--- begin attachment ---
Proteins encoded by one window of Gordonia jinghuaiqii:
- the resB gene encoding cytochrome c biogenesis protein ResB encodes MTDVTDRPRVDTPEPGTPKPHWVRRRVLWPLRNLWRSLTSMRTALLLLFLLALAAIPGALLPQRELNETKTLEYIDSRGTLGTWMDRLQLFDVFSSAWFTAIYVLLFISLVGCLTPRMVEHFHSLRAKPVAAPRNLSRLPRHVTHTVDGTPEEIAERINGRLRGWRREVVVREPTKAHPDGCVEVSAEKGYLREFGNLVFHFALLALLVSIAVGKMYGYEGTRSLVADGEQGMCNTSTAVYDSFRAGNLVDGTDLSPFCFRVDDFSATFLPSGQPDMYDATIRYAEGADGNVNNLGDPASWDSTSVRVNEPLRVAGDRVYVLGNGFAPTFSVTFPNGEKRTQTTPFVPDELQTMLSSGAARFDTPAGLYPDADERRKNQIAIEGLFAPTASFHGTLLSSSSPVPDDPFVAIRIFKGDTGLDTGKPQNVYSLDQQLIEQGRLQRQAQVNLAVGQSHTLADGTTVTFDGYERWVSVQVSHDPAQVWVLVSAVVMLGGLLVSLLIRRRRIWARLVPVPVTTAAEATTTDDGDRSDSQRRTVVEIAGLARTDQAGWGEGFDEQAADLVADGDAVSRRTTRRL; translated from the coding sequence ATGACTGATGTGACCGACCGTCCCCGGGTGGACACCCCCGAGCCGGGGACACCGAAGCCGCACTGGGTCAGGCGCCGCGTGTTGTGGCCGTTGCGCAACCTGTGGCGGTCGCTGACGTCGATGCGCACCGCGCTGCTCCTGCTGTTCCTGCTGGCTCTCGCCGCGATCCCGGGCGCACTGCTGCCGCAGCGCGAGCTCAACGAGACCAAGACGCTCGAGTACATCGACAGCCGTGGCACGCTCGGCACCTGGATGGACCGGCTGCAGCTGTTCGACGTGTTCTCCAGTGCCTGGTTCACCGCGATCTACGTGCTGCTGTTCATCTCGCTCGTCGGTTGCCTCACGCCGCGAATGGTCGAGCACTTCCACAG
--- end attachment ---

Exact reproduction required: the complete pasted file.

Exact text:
Proteins encoded by one window of Gordonia jinghuaiqii:
- the resB gene encoding cytochrome c biogenesis protein ResB encodes MTDVTDRPRVDTPEPGTPKPHWVRRRVLWPLRNLWRSLTSMRTALLLLFLLALAAIPGALLPQRELNETKTLEYIDSRGTLGTWMDRLQLFDVFSSAWFTAIYVLLFISLVGCLTPRMVEHFHSLRAKPVAAPRNLSRLPRHVTHTVDGTPEEIAERINGRLRGWRREVVVREPTKAHPDGCVEVSAEKGYLREFGNLVFHFALLALLVSIAVGKMYGYEGTRSLVADGEQGMCNTSTAVYDSFRAGNLVDGTDLSPFCFRVDDFSATFLPSGQPDMYDATIRYAEGADGNVNNLGDPASWDSTSVRVNEPLRVAGDRVYVLGNGFAPTFSVTFPNGEKRTQTTPFVPDELQTMLSSGAARFDTPAGLYPDADERRKNQIAIEGLFAPTASFHGTLLSSSSPVPDDPFVAIRIFKGDTGLDTGKPQNVYSLDQQLIEQGRLQRQAQVNLAVGQSHTLADGTTVTFDGYERWVSVQVSHDPAQVWVLVSAVVMLGGLLVSLLIRRRRIWARLVPVPVTTAAEATTTDDGDRSDSQRRTVVEIAGLARTDQAGWGEGFDEQAADLVADGDAVSRRTTRRL; translated from the coding sequence ATGACTGATGTGACCGACCGTCCCCGGGTGGACACCCCCGAGCCGGGGACACCGAAGCCGCACTGGGTCAGGCGCCGCGTGTTGTGGCCGTTGCGCAACCTGTGGCGGTCGCTGACGTCGATGCGCACCGCGCTGCTCCTGCTGTTCCTGCTGGCTCTCGCCGCGATCCCGGGCGCACTGCTGCCGCAGCGCGAGCTCAACGAGACCAAGACGCTCGAGTACATCGACAGCCGTGGCACGCTCGGCACCTGGATGGACCGGCTGCAGCTGTTCGACGTGTTCTCCAGTGCCTGGTTCACCGCGATCTACGTGCTGCTGTTCATCTCGCTCGTCGGTTGCCTCACGCCGCGAATGGTCGAGCACTTCCACAG